Female babies are of low worth: In past and present non-Christian cultures, female worthlessness is widespread. Female babies were commonly the victims of infanticide. While that continues today, in places where ultrasound is available many more female fetuses are aborted than male fetuses (especially in China and India). Christians do not value females less than males and do not abort or kill female babies.

  • Polygyny and divorce: Polygyny was permitted though not very common in ancient Israel; it was relatively common elsewhere. In Greece, a man had one wife but he also had a legal mistress (so, essentially, a 2nd wife). Polygyny was not approved by God, though there are a number of instances of it recorded in the Bible. The NT clearly reiterates God’s will that one man be married to one woman; polygyny is not allowed in Christianity. A man could divorce his wife easily in ancient Israel, but the NT does not allow for this.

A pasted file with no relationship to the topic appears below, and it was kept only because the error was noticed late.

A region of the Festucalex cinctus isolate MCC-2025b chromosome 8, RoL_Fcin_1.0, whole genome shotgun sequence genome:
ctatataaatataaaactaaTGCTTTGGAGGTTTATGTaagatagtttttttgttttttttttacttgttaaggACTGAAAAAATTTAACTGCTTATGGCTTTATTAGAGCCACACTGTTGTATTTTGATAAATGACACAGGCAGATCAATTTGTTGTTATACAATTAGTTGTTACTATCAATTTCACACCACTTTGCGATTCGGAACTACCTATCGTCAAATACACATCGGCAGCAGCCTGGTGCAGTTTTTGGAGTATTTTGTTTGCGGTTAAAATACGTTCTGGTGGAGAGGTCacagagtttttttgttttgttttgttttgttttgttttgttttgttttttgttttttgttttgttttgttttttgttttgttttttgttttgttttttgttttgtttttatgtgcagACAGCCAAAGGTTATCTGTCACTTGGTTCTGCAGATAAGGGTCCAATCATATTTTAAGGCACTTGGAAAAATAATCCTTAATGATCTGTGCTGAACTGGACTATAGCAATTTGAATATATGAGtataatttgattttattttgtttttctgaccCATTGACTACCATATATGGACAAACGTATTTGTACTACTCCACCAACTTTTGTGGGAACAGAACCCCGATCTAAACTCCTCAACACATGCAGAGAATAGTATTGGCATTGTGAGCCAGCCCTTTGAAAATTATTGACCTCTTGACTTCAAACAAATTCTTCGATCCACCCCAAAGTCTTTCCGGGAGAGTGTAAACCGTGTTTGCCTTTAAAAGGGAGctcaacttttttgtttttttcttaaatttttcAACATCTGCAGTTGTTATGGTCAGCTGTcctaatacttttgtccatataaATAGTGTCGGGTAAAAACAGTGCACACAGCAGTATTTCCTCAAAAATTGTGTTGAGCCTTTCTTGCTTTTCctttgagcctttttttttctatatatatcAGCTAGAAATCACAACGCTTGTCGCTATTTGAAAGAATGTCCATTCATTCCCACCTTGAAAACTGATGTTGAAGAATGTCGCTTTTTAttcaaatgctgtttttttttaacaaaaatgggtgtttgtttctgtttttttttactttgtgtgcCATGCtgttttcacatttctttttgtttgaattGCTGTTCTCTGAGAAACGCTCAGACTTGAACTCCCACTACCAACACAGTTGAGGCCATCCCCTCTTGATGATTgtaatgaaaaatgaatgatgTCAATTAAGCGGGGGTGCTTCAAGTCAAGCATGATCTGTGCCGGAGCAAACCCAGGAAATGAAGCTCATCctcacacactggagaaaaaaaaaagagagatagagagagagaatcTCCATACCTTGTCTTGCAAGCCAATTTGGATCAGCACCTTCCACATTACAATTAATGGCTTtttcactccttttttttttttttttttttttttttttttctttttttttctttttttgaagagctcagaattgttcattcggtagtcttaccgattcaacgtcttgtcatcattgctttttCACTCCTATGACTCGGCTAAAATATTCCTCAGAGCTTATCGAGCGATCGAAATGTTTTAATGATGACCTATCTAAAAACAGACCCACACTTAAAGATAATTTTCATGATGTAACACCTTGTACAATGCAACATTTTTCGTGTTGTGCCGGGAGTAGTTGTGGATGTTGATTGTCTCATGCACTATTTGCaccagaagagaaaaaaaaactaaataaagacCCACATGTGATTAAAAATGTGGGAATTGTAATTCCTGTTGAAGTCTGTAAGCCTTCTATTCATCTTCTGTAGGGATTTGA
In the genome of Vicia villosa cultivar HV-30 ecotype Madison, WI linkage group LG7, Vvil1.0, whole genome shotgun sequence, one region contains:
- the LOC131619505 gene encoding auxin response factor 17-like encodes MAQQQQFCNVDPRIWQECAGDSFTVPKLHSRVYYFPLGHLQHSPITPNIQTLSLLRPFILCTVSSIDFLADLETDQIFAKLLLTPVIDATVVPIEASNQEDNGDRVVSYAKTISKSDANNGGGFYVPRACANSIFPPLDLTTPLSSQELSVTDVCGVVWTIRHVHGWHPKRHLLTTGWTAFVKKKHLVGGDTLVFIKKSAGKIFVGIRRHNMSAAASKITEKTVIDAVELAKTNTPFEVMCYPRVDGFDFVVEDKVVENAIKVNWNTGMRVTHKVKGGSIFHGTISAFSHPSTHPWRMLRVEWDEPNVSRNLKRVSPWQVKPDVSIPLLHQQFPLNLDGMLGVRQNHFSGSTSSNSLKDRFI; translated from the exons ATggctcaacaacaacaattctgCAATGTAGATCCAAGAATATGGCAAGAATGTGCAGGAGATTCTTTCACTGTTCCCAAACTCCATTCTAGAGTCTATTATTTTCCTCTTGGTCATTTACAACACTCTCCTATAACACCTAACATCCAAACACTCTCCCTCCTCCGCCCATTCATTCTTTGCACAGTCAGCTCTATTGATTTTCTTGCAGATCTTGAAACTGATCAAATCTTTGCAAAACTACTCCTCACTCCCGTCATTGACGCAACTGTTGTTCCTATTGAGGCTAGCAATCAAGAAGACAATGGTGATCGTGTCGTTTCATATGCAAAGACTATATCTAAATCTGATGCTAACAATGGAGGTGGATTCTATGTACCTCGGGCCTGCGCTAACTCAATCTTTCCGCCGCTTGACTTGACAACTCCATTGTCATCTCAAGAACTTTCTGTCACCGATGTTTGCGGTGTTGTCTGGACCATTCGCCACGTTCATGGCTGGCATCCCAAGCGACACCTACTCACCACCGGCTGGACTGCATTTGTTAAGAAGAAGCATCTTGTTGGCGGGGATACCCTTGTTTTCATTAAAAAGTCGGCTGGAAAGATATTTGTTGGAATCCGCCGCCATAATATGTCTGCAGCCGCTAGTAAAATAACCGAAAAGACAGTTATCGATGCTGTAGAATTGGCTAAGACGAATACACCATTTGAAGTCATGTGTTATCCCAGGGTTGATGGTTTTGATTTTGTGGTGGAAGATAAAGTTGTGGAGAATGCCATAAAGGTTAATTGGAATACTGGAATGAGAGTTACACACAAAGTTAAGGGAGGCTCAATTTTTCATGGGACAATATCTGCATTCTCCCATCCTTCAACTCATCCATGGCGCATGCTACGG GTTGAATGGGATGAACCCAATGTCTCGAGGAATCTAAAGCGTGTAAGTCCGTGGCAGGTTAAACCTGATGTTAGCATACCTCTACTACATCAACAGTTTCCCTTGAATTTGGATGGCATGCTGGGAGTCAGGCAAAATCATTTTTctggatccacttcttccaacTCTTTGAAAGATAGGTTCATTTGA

• Complete control of wife and children by father or husband: In Rome, fathers had total control over family members, and a husband had absolute power over his wife; he could sell a daughter to her future husband. All these powers became illegal some years after Christianity became legal in Rome (374/313). Women also were granted the right to own property and have guardianship of their own children. In Greece, wives had segregated quarters and could not visit male guests of her husband’s in her own home. As in ancient Israel, women in Greece were not to speak in public. Women simply had a very low status in Greece and ancient Israel, and in Israel at the time of Christ, women’s legal witness was virtually non-existent. This obviously changed with Christ’s work.